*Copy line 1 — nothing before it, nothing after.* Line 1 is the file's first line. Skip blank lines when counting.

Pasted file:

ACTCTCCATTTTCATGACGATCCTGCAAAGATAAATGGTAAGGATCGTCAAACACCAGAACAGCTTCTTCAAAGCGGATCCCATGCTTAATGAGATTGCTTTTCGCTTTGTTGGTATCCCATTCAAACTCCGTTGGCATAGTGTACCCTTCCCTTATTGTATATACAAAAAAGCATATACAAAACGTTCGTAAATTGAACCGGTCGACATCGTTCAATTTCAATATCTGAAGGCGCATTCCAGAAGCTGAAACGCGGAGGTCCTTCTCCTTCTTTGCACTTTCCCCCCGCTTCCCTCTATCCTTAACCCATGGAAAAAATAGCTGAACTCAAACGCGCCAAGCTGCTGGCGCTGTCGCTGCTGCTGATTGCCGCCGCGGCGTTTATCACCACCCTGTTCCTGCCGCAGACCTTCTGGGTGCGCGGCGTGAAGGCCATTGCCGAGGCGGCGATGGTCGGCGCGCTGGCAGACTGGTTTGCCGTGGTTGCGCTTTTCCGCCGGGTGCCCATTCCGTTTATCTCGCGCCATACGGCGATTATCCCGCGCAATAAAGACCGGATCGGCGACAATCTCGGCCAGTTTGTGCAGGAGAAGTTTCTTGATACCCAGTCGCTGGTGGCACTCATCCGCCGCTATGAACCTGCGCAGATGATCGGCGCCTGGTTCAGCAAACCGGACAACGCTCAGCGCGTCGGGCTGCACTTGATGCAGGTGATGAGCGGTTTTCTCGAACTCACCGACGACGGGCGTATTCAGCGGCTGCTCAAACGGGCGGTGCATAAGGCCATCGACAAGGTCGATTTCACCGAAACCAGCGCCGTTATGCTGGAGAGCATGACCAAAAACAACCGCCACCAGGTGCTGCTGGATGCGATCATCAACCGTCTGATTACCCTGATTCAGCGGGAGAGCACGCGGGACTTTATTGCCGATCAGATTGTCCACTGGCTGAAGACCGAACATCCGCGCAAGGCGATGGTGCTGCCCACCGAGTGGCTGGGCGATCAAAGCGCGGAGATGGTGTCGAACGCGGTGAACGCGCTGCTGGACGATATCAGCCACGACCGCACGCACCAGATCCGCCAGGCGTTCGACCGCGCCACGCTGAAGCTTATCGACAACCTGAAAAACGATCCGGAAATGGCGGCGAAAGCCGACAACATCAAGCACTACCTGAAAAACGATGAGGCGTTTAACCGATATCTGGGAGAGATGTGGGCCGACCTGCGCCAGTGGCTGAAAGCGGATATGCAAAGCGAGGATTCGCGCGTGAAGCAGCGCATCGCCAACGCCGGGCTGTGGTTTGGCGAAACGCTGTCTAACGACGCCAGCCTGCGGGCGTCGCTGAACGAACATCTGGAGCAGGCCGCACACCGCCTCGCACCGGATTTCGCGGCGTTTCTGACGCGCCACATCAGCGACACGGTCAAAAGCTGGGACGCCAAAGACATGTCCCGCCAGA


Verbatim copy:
ACTCTCCATTTTCATGACGATCCTGCAAAGATAAATGGTAAGGATCGTCAAACACCAGAACAGCTTCTTCAAAGCGGATCCCATGCTTAATGAGATTGCTTTTCGCTTTGTTGGTATCCCATTCAAACTCCGTTGGCATAGTGTACCCTTCCCTTATTGTATATACAAAAAAGCATATACAAAACGTTCGTAAATTGAACCGGTCGACATCGTTCAATTTCAATATCTGAAGGCGCATTCCAGAAGCTGAAACGCGGAGGTCCTTCTCCTTCTTTGCACTTTCCCCCCGCTTCCCTCTATCCTTAACCCATGGAAAAAATAGCTGAACTCAAACGCGCCAAGCTGCTGGCGCTGTCGCTGCTGCTGATTGCCGCCGCGGCGTTTATCACCACCCTGTTCCTGCCGCAGACCTTCTGGGTGCGCGGCGTGAAGGCCATTGCCGAGGCGGCGATGGTCGGCGCGCTGGCAGACTGGTTTGCCGTGGTTGCGCTTTTCCGCCGGGTGCCCATTCCGTTTATCTCGCGCCATACGGCGATTATCCCGCGCAATAAAGACCGGATCGGCGACAATCTCGGCCAGTTTGTGCAGGAGAAGTTTCTTGATACCCAGTCGCTGGTGGCACTCATCCGCCGCTATGAACCTGCGCAGATGATCGGCGCCTGGTTCAGCAAACCGGACAACGCTCAGCGCGTCGGGCTGCACTTGATGCAGGTGATGAGCGGTTTTCTCGAACTCACCGACGACGGGCGTATTCAGCGGCTGCTCAAACGGGCGGTGCATAAGGCCATCGACAAGGTCGATTTCACCGAAACCAGCGCCGTTATGCTGGAGAGCATGACCAAAAACAACCGCCACCAGGTGCTGCTGGATGCGATCATCAACCGTCTGATTACCCTGATTCAGCGGGAGAGCACGCGGGACTTTATTGCCGATCAGATTGTCCACTGGCTGAAGACCGAACATCCGCGCAAGGCGATGGTGCTGCCCACCGAGTGGCTGGGCGATCAAAGCGCGGAGATGGTGTCGAACGCGGTGAACGCGCTGCTGGACGATATCAGCCACGACCGCACGCACCAGATCCGCCAGGCGTTCGACCGCGCCACGCTGAAGCTTATCGACAACCTGAAAAACGATCCGGAAATGGCGGCGAAAGCCGACAACATCAAGCACTACCTGAAAAACGATGAGGCGTTTAACCGATATCTGGGAGAGATGTGGGCCGACCTGCGCCAGTGGCTGAAAGCGGATATGCAAAGCGAGGATTCGCGCGTGAAGCAGCGCATCGCCAACGCCGGGCTGTGGTTTGGCGAAACGCTGTCTAACGACGCCAGCCTGCGGGCGTCGCTGAACGAACATCTGGAGCAGGCCGCACACCGCCTCGCACCGGATTTCGCGGCGTTTCTGACGCGCCACATCAGCGACACGGTCAAAAGCTGGGACGCCAAAGACATGTCCCGCCAGA